A doctor should be consulted if the affected person’s blood clotting is significantly disturbed by the prothrombin mutation. This can lead to very rapid clotting, with clots also appearing in the veins or even in the intestines. The affected person also often suffers from anemia, which can lead to dizziness or discomfort. If these symptoms occur, consult a doctor immediately. Likewise, a doctor must be consulted when the patient suffers from severe pains in the arms or abdomen, these pains occur without any particular reason and significantly limit the patient’s life.
The prothrombin mutation can be diagnosed by a general practitioner . The treatment is usually carried out with the help of medication and can limit the symptoms. The life expectancy of those affected may be limited by the prothrombin mutation.
Treatment & Therapy
The prothrombin mutation cannot be treated causally. Medicine has not yet progressed so far that genetic defects can be successfully treated. Because of this, the consequences must be treated, i.e. the coagulation must be artificially reduced.
The most effective way to treat the prothrombin mutation is with drugs that have an anticoagulant effect. These are, for example , heparin, acetylsalicylic acid (ASA, also known as aspirin) or so-called coumarins. Among other things, these drugs inhibit the conversion of prothrombin into thrombin (heparin), reduce the formation of coagulation factors in the liver (coumarins) and prevent the blood platelets from clumping together (ASA).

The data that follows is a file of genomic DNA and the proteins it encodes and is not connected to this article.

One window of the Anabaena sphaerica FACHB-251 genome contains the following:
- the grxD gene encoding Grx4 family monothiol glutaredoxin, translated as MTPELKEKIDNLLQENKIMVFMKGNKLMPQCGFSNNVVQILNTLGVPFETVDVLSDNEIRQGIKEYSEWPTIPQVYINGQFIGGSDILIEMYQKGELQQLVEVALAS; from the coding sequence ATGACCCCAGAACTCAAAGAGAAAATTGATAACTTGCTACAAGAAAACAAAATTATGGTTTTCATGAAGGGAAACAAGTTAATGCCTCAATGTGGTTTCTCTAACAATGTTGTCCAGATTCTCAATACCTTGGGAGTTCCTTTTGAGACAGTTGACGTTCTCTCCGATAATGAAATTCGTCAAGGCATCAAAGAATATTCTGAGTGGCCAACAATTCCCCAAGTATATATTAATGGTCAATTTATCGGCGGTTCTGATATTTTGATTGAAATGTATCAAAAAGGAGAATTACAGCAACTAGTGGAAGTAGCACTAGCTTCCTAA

The prothrombin mutation cannot be prevented in the medical sense, since it is a hereditary disease or damage to the genetic material. To reduce the risk of thrombosis or embolism, the coagulation factor should always be monitored.
In addition, prophylactic anticoagulant medication should be taken. Nicotine and birth control pills should be avoided as supportive treatment for factor II mutations or as a prophylactic measure, as they significantly increase the risk of prothrombin mutations.
The prothrombin mutation (factor II mutation) is a change in genetic information and requires lifelong therapy to reduce the risk of thrombosis and embolism. There is no causal therapy for this disease. Drug treatment with anticoagulants (anticoagulants) such as heparin is recommended. This tries to avoid possible problems such as heart attacks, pulmonary embolisms or strokes.